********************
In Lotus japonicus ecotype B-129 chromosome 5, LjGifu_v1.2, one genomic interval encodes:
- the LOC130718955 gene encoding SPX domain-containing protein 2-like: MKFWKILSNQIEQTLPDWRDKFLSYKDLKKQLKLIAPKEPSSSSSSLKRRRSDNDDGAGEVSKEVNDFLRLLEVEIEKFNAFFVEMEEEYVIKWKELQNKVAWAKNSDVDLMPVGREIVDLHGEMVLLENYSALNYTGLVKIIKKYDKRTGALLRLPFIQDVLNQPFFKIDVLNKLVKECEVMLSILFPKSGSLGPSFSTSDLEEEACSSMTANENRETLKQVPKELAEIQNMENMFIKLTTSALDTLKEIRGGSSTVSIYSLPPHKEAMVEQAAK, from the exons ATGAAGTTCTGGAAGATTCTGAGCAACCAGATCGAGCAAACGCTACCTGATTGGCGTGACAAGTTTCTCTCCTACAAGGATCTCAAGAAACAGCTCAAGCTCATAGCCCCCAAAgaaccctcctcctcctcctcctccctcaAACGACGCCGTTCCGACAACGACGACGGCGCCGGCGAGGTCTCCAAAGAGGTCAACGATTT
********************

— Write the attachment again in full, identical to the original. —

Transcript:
In Lotus japonicus ecotype B-129 chromosome 5, LjGifu_v1.2, one genomic interval encodes:
- the LOC130718955 gene encoding SPX domain-containing protein 2-like: MKFWKILSNQIEQTLPDWRDKFLSYKDLKKQLKLIAPKEPSSSSSSLKRRRSDNDDGAGEVSKEVNDFLRLLEVEIEKFNAFFVEMEEEYVIKWKELQNKVAWAKNSDVDLMPVGREIVDLHGEMVLLENYSALNYTGLVKIIKKYDKRTGALLRLPFIQDVLNQPFFKIDVLNKLVKECEVMLSILFPKSGSLGPSFSTSDLEEEACSSMTANENRETLKQVPKELAEIQNMENMFIKLTTSALDTLKEIRGGSSTVSIYSLPPHKEAMVEQAAK, from the exons ATGAAGTTCTGGAAGATTCTGAGCAACCAGATCGAGCAAACGCTACCTGATTGGCGTGACAAGTTTCTCTCCTACAAGGATCTCAAGAAACAGCTCAAGCTCATAGCCCCCAAAgaaccctcctcctcctcctcctccctcaAACGACGCCGTTCCGACAACGACGACGGCGCCGGCGAGGTCTCCAAAGAGGTCAACGATTT